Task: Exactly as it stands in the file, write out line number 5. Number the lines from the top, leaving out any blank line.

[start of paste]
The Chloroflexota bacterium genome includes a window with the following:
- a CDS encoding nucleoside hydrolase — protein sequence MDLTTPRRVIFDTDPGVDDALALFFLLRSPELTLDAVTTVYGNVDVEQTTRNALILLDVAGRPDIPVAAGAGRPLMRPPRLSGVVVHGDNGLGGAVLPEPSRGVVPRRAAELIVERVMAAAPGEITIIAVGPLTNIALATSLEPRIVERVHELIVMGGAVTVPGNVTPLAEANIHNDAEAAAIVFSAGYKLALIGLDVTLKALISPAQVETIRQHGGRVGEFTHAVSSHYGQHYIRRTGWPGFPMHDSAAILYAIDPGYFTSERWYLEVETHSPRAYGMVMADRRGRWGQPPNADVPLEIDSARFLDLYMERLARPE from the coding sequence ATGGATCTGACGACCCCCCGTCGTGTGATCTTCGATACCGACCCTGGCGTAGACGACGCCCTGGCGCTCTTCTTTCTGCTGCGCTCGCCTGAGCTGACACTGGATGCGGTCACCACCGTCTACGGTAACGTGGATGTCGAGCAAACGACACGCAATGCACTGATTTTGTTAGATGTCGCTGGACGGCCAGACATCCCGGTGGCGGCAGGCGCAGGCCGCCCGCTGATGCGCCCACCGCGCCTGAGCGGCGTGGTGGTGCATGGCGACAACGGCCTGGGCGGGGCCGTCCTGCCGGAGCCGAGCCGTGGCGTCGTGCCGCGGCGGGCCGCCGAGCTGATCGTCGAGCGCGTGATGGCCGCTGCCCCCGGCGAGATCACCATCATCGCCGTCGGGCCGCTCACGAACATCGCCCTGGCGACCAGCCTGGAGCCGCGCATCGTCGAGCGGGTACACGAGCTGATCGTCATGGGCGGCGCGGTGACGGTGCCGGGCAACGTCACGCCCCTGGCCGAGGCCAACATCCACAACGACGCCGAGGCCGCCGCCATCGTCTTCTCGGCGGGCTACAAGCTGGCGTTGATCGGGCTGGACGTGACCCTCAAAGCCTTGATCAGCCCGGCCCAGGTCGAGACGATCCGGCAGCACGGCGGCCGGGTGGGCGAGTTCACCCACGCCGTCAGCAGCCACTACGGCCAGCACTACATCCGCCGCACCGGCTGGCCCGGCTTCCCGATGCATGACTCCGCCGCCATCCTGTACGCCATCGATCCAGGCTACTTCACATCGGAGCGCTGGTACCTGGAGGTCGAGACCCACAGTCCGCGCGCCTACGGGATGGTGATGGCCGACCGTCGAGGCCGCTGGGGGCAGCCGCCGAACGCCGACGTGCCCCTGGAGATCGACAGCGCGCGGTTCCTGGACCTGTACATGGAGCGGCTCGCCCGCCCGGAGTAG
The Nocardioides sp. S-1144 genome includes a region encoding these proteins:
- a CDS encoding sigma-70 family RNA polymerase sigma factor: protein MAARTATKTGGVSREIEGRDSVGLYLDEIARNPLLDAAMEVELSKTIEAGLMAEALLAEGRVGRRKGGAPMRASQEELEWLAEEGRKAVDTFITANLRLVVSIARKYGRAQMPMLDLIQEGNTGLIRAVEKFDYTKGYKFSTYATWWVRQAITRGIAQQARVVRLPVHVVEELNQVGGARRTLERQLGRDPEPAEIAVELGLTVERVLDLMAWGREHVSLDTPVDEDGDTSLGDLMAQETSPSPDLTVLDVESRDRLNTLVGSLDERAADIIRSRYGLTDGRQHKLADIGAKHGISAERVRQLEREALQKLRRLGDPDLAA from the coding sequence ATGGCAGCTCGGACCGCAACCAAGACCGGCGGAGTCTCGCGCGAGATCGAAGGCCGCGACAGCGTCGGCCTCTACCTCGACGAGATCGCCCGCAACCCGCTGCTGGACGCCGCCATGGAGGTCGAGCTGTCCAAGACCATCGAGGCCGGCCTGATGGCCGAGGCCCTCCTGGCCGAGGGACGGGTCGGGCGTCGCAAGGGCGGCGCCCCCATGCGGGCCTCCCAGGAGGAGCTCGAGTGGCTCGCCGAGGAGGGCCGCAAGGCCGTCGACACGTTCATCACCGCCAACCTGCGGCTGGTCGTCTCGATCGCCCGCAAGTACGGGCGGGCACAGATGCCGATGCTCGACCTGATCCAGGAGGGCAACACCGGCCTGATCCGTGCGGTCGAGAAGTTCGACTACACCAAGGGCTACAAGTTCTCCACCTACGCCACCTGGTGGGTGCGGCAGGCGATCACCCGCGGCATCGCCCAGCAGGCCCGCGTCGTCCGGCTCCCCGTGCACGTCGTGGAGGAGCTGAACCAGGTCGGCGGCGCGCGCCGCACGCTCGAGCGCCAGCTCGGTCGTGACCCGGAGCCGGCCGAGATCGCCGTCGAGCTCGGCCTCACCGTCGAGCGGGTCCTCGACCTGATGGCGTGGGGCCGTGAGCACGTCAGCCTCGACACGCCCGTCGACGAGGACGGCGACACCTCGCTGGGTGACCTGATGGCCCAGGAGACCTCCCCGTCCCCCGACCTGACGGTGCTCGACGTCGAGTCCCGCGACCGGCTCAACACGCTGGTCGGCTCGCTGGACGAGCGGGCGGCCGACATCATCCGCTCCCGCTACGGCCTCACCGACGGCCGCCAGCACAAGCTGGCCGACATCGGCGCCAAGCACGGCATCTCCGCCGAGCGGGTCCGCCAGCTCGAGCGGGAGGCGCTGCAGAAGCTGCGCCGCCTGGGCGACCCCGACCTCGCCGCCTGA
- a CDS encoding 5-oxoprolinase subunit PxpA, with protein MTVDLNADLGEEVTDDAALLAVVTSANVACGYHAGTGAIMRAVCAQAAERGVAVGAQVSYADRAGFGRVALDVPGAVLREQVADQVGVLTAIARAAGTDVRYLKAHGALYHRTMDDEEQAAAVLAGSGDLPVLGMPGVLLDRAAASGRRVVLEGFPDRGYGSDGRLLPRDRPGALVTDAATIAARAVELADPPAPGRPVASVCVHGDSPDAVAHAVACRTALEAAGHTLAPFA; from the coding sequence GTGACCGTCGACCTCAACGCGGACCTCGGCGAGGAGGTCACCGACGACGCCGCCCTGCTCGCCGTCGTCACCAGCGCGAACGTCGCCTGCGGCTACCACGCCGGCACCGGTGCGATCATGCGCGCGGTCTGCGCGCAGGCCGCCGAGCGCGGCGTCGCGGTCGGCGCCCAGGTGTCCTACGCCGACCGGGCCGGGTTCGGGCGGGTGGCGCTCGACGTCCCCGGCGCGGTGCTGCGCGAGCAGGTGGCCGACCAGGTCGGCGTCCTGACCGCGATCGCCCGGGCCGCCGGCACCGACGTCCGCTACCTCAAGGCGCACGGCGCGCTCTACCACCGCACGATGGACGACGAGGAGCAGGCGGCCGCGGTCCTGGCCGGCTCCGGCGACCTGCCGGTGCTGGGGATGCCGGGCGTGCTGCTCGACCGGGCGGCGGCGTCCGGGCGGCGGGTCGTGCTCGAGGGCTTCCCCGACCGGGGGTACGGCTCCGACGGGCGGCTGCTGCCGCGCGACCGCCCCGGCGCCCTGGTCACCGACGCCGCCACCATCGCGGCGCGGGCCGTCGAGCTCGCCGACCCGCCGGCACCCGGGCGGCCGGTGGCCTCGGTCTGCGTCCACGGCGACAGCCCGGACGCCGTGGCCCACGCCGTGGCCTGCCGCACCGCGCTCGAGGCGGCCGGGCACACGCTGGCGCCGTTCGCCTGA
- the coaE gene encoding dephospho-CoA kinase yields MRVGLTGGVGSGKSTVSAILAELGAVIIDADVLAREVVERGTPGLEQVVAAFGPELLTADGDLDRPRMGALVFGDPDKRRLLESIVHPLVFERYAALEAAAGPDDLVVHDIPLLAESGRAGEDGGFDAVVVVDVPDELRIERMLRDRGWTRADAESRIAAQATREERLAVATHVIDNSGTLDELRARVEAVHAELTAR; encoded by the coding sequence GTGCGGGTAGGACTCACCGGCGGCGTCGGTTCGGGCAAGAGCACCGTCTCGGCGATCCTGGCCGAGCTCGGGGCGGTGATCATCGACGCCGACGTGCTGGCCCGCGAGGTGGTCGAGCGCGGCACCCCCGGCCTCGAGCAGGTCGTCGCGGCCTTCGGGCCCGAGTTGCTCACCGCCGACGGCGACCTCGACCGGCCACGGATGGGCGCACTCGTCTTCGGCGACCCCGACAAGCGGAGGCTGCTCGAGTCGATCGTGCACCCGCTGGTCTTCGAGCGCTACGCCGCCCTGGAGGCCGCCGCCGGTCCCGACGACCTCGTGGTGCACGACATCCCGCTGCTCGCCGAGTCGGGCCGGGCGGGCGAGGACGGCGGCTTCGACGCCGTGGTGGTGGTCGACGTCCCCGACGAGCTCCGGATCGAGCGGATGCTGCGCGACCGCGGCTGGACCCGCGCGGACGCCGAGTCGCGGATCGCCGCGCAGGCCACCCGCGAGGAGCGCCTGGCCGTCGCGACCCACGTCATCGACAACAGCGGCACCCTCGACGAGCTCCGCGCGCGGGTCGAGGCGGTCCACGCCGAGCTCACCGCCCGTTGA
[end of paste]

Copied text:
- a CDS encoding 5-oxoprolinase subunit PxpA, with protein MTVDLNADLGEEVTDDAALLAVVTSANVACGYHAGTGAIMRAVCAQAAERGVAVGAQVSYADRAGFGRVALDVPGAVLREQVADQVGVLTAIARAAGTDVRYLKAHGALYHRTMDDEEQAAAVLAGSGDLPVLGMPGVLLDRAAASGRRVVLEGFPDRGYGSDGRLLPRDRPGALVTDAATIAARAVELADPPAPGRPVASVCVHGDSPDAVAHAVACRTALEAAGHTLAPFA; from the coding sequence GTGACCGTCGACCTCAACGCGGACCTCGGCGAGGAGGTCACCGACGACGCCGCCCTGCTCGCCGTCGTCACCAGCGCGAACGTCGCCTGCGGCTACCACGCCGGCACCGGTGCGATCATGCGCGCGGTCTGCGCGCAGGCCGCCGAGCGCGGCGTCGCGGTCGGCGCCCAGGTGTCCTACGCCGACCGGGCCGGGTTCGGGCGGGTGGCGCTCGACGTCCCCGGCGCGGTGCTGCGCGAGCAGGTGGCCGACCAGGTCGGCGTCCTGACCGCGATCGCCCGGGCCGCCGGCACCGACGTCCGCTACCTCAAGGCGCACGGCGCGCTCTACCACCGCACGATGGACGACGAGGAGCAGGCGGCCGCGGTCCTGGCCGGCTCCGGCGACCTGCCGGTGCTGGGGATGCCGGGCGTGCTGCTCGACCGGGCGGCGGCGTCCGGGCGGCGGGTCGTGCTCGAGGGCTTCCCCGACCGGGGGTACGGCTCCGACGGGCGGCTGCTGCCGCGCGACCGCCCCGGCGCCCTGGTCACCGACGCCGCCACCATCGCGGCGCGGGCCGTCGAGCTCGCCGACCCGCCGGCACCCGGGCGGCCGGTGGCCTCGGTCTGCGTCCACGGCGACAGCCCGGACGCCGTGGCCCACGCCGTGGCCTGCCGCACCGCGCTCGAGGCGGCCGGGCACACGCTGGCGCCGTTCGCCTGA